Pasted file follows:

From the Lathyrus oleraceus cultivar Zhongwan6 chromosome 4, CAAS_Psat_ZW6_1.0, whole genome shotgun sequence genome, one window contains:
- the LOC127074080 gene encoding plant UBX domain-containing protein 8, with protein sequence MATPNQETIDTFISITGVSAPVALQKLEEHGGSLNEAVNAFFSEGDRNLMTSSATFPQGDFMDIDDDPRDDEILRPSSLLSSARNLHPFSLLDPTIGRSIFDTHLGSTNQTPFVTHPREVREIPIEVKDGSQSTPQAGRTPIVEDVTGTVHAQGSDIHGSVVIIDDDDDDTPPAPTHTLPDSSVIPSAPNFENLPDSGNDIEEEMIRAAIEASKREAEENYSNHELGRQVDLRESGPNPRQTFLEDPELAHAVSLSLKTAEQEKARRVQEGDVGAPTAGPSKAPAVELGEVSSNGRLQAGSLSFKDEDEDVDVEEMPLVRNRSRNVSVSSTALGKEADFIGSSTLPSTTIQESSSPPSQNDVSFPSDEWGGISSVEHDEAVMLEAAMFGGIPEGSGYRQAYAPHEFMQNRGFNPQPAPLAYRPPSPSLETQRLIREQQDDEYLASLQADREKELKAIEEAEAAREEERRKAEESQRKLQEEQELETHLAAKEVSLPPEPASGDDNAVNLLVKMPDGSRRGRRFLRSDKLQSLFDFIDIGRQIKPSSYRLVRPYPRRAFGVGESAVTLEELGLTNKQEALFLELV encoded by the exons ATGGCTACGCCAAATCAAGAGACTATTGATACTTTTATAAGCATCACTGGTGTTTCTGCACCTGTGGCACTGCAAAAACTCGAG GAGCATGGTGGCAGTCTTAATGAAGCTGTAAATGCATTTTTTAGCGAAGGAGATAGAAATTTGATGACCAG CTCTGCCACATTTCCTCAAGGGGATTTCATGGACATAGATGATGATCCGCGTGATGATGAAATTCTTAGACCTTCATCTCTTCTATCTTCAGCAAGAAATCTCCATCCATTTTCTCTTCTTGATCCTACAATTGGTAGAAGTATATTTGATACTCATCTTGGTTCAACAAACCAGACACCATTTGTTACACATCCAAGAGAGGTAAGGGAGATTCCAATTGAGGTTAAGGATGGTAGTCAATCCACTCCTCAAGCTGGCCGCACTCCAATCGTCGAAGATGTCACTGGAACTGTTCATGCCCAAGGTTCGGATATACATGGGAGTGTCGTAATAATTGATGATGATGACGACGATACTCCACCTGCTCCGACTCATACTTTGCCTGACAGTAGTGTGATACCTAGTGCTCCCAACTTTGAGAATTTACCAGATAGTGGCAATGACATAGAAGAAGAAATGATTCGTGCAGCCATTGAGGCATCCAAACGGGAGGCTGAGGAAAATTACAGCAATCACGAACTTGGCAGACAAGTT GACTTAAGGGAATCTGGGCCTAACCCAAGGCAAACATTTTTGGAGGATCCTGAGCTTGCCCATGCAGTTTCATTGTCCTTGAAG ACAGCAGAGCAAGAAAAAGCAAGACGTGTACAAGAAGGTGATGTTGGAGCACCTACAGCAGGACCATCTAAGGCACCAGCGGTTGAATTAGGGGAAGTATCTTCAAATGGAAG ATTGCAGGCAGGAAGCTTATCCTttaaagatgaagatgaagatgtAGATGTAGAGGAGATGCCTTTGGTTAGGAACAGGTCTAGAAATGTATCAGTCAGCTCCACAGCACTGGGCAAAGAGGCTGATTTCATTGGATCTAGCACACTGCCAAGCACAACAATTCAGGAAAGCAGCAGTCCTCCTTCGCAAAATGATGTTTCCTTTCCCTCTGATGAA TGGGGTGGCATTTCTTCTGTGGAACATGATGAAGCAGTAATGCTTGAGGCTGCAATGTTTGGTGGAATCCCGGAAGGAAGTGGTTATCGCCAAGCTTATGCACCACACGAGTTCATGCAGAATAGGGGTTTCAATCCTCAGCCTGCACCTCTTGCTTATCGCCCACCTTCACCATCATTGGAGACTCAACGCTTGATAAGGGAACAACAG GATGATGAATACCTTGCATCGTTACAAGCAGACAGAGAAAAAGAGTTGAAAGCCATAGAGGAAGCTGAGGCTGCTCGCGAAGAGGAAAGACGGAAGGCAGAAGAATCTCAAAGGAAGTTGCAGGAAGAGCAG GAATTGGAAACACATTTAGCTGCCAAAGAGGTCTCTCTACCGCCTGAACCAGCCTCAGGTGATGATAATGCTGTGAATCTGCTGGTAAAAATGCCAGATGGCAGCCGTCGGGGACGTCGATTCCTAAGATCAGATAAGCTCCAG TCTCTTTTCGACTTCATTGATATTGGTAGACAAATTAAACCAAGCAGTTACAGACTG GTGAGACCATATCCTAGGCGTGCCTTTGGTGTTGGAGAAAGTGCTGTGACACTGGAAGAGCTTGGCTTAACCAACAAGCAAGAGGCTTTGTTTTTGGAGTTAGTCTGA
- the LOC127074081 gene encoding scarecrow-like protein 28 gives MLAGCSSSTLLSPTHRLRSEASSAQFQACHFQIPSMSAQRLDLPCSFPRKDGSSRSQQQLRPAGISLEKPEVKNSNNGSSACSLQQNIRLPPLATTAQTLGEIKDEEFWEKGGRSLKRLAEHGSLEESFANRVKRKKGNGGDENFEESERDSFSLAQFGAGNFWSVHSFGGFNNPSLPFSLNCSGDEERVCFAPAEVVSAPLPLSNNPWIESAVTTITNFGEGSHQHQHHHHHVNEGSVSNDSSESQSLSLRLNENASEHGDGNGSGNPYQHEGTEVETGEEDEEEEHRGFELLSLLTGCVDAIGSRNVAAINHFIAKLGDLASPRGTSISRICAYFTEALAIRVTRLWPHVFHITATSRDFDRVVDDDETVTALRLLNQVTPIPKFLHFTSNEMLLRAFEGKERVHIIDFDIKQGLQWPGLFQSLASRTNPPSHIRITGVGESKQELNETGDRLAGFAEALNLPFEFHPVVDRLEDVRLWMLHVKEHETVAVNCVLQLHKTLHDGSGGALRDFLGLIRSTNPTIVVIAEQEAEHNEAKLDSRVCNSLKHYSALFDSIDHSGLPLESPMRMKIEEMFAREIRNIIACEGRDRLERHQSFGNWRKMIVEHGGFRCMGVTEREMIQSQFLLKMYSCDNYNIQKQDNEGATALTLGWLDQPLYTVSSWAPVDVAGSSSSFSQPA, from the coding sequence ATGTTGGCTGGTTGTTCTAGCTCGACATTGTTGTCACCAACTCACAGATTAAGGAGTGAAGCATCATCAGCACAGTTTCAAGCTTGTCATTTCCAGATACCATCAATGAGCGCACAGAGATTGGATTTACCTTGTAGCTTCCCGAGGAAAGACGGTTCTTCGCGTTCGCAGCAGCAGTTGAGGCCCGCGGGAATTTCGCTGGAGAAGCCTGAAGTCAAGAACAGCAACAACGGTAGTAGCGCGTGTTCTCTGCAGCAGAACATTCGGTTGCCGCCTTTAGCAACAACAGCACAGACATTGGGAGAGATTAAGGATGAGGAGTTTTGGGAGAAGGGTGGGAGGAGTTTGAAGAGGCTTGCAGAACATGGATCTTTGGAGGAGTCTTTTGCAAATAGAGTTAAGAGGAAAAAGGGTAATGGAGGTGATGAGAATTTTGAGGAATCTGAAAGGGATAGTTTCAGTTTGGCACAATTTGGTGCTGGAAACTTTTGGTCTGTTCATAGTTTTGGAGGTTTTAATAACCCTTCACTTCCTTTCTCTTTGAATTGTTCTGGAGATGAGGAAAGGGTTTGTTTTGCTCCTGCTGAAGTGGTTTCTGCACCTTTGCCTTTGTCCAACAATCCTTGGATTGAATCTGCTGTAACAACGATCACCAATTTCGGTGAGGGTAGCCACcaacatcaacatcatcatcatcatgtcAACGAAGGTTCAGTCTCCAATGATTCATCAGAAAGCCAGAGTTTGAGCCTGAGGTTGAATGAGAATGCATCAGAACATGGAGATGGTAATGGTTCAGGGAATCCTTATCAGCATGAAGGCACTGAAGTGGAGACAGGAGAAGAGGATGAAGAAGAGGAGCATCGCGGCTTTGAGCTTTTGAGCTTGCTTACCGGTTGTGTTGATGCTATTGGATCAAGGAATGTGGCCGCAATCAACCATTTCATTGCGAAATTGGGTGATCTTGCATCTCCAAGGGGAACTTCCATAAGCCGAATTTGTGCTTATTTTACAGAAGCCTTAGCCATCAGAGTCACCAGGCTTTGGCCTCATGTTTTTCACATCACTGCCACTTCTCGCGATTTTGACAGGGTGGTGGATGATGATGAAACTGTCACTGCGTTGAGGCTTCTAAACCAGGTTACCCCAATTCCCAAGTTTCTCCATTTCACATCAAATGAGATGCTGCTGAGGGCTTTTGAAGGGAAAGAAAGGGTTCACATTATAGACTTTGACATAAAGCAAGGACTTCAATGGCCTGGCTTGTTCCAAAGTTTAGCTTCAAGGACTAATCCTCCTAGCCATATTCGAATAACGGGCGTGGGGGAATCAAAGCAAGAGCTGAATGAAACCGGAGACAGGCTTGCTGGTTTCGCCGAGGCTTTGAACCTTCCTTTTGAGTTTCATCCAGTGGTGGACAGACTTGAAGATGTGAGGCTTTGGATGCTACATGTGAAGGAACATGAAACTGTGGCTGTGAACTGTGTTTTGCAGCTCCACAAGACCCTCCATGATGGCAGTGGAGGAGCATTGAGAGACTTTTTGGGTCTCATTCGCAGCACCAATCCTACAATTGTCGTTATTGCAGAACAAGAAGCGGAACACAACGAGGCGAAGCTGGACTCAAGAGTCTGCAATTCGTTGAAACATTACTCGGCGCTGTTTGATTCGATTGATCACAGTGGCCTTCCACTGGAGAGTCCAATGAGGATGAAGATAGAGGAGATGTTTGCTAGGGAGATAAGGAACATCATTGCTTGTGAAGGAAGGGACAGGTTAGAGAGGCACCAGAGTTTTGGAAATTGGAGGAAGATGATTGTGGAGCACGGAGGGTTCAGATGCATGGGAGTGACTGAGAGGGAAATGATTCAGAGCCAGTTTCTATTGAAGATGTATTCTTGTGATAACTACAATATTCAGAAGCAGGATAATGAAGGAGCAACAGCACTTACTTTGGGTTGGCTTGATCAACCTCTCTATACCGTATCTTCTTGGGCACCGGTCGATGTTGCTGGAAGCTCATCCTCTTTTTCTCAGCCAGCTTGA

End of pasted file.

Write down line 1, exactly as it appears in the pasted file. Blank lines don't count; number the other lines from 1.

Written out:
From the Lathyrus oleraceus cultivar Zhongwan6 chromosome 4, CAAS_Psat_ZW6_1.0, whole genome shotgun sequence genome, one window contains: